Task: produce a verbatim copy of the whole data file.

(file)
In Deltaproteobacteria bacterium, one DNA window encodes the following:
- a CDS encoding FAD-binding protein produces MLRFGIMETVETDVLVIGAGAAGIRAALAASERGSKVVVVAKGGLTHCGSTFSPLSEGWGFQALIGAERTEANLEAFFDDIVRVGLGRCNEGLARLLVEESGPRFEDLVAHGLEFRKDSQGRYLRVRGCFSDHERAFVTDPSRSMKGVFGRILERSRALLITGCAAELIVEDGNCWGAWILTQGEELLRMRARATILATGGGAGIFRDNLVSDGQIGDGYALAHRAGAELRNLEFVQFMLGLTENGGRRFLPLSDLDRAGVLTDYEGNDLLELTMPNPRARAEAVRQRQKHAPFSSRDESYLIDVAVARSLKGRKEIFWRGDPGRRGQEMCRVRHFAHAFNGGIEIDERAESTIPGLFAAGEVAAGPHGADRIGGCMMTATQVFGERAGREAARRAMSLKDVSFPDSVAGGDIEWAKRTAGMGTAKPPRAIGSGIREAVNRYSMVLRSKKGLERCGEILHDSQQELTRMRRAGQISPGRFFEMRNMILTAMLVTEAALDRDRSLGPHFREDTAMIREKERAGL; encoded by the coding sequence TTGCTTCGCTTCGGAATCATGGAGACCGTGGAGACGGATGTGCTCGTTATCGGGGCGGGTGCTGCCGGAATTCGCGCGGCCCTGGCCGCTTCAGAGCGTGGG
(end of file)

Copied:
In Deltaproteobacteria bacterium, one DNA window encodes the following:
- a CDS encoding FAD-binding protein produces MLRFGIMETVETDVLVIGAGAAGIRAALAASERGSKVVVVAKGGLTHCGSTFSPLSEGWGFQALIGAERTEANLEAFFDDIVRVGLGRCNEGLARLLVEESGPRFEDLVAHGLEFRKDSQGRYLRVRGCFSDHERAFVTDPSRSMKGVFGRILERSRALLITGCAAELIVEDGNCWGAWILTQGEELLRMRARATILATGGGAGIFRDNLVSDGQIGDGYALAHRAGAELRNLEFVQFMLGLTENGGRRFLPLSDLDRAGVLTDYEGNDLLELTMPNPRARAEAVRQRQKHAPFSSRDESYLIDVAVARSLKGRKEIFWRGDPGRRGQEMCRVRHFAHAFNGGIEIDERAESTIPGLFAAGEVAAGPHGADRIGGCMMTATQVFGERAGREAARRAMSLKDVSFPDSVAGGDIEWAKRTAGMGTAKPPRAIGSGIREAVNRYSMVLRSKKGLERCGEILHDSQQELTRMRRAGQISPGRFFEMRNMILTAMLVTEAALDRDRSLGPHFREDTAMIREKERAGL; encoded by the coding sequence TTGCTTCGCTTCGGAATCATGGAGACCGTGGAGACGGATGTGCTCGTTATCGGGGCGGGTGCTGCCGGAATTCGCGCGGCCCTGGCCGCTTCAGAGCGTGGG